There is extensive artwork inside the brothels, a kind of order screen of the past. Since many could not read, customers can say I’ll take that one, with a side of that one, supersized please. Oh the things I could say here but I will restrain myself.
Our trip also included a Naples-style pizza and beer and a tour of the museum that included artifacts of both Pompeii and Herculaneum.
It was a great visit and we had the final view of Mount Vesuvius, the sleeping giant. It is amazing that so many houses and businesses have built on the mountain side. To those folks I say good luck. You may need it one day. In the interim you might want to invest in a gas mask.
Ever since my first trip to Rome I have tripped over Pantheon and Parthenon. One is the world’s best-preserved Roman building, dating back to 126 AD, with the world's largest unreinforced concrete dome and an oculus. The other, from 438 BC, is the most important surviving building of classical Greece. Now if someone asked me if I’ve seen the Pantheon or Parthenon I can say yes without hesitation. But I would have to think about which is which again…
Our tour began with a drive through Athens. Mellissa had told me that Athens is chalk full of graffiti, but I would never have thought it would be as…well…graffiti’d. From the view of the bus the city is concrete, dirty, with graffiti everywhere. Our guide said the messages were focused on three things: sports, politics and art. I can be frank in saying none of the graffiti I saw had anything to do with art. In my town we call it tags, not art.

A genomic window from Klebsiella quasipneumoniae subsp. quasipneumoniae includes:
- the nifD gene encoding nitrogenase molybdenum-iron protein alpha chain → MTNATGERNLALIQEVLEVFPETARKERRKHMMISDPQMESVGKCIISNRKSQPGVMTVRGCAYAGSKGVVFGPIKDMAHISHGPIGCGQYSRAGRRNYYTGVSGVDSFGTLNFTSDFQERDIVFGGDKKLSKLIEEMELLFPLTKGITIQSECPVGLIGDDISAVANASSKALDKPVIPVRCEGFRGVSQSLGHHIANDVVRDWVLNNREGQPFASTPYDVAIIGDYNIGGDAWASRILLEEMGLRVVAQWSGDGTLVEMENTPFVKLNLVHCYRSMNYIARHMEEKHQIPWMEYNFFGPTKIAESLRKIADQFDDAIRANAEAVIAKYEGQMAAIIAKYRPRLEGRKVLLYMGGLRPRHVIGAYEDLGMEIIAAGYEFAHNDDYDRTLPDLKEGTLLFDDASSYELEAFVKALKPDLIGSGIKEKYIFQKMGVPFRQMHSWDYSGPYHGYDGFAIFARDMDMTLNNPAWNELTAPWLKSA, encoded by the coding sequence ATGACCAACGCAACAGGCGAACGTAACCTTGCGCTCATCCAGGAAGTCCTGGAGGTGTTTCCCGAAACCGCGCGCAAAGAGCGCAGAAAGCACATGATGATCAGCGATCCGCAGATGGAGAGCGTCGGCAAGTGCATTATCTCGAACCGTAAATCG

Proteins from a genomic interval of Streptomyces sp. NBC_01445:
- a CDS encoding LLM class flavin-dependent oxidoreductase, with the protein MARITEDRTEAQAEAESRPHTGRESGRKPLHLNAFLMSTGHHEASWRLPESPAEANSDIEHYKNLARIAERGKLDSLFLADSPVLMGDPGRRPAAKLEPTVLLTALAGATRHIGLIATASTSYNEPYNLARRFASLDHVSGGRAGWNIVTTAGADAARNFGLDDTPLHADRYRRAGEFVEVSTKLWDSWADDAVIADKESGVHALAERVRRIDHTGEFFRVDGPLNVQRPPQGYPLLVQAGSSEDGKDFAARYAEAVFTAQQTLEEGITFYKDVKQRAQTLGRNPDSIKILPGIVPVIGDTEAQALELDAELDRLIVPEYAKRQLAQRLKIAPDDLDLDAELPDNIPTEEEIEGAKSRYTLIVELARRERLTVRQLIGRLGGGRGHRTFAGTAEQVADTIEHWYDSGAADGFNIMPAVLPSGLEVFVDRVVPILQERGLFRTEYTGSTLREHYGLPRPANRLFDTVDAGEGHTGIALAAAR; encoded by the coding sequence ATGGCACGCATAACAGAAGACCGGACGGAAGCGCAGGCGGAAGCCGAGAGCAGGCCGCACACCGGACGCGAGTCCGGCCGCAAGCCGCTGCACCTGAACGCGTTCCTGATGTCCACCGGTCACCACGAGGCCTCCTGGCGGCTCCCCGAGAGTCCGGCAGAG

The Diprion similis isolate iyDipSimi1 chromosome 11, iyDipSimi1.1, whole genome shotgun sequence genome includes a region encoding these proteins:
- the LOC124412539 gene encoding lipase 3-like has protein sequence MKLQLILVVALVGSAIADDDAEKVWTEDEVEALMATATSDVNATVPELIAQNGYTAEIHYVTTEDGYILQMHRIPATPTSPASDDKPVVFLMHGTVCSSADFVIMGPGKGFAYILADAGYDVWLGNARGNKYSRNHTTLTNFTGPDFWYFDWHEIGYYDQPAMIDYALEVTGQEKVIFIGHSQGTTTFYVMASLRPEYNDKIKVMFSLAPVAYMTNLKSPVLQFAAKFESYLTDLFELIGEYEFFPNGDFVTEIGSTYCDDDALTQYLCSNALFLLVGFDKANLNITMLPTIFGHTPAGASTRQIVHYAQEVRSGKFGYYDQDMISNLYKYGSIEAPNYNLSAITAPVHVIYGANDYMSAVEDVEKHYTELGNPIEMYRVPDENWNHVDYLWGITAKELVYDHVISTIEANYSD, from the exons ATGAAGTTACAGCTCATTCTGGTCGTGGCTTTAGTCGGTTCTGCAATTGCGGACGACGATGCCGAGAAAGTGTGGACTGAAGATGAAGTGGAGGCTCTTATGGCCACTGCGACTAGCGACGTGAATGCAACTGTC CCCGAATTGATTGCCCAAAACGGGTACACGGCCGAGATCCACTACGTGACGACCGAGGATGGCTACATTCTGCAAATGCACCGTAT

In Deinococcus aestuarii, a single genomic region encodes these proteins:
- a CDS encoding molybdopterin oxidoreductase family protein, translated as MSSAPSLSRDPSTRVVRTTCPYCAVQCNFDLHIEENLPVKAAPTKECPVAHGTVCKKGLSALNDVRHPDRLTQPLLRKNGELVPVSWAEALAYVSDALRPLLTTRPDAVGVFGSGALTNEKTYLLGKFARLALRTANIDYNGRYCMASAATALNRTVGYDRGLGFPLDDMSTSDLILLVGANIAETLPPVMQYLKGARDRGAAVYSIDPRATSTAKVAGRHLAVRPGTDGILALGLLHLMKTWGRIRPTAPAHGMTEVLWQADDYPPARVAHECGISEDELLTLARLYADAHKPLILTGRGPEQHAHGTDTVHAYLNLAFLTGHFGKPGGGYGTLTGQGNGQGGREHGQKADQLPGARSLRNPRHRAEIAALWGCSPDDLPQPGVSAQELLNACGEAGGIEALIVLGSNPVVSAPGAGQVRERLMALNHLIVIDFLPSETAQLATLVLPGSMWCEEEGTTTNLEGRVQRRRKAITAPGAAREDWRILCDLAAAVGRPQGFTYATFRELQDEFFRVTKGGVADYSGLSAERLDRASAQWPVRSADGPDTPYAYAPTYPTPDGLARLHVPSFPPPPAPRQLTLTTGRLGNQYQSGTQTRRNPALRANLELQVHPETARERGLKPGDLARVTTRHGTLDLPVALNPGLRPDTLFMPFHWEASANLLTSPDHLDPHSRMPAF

We visited sites that were part of the 2004 Olympic Games as well as the site of the first modern Olympic Games. Our guide said Greece had not planned past the games and the venues are in sad shape. Not like other places we’ve visited who have made their cities into Olympic tourist traps like Barcelona and Beijing. It’s sad since Greece could really use the money…
For all you Greek history buffs out there who have dreamed of seeing the Parthenon, I’m going to make you mad. I was underwhelmed. We were lucky to be there when admission was free, or a visit would have cost $20 Euro.
Maybe I have been saturated by history, or perhaps it had something to do with the scaffolding. But I climbed to the top, took a few pictures like a tourist, then left. Don’t get me wrong. I love the Greeks. I like their yoghurt, hummus and pitas, and I don’t even mind their olives. But they don’t know how to put on a show for the tourists at the Parthenon.
I’ve seen a lot of Rick Steves videos, and whenever we travel we look them up online and get a quick glance at where we are going. I was excited today to meet Niki, the tour guide who has been featured on Rick’s TV show. Little did I know I was going to be memorable in their world, with both Niki and her sidekick Joanna bidding me farewell and telling me they will always remember me. I wish it were for something like my charm and wit. But it was not I’m afraid.
I like living slightly under the radar, so when we visited Olympia today and ran the track like tourists are supposed to do I thought everything was going great.
How could it be any different from great? It was 27 degrees Celsius, the sun was up, we were in rooms and ruins dating back to 500 years BC. My camera battery burned out with the videos I shot—a first.
The Zeus Temple especially enamored me. It was at that particular temple where my mom said she was going to take a few pictures and meet at the assigned time. Only one thing went wrong. She didn’t show.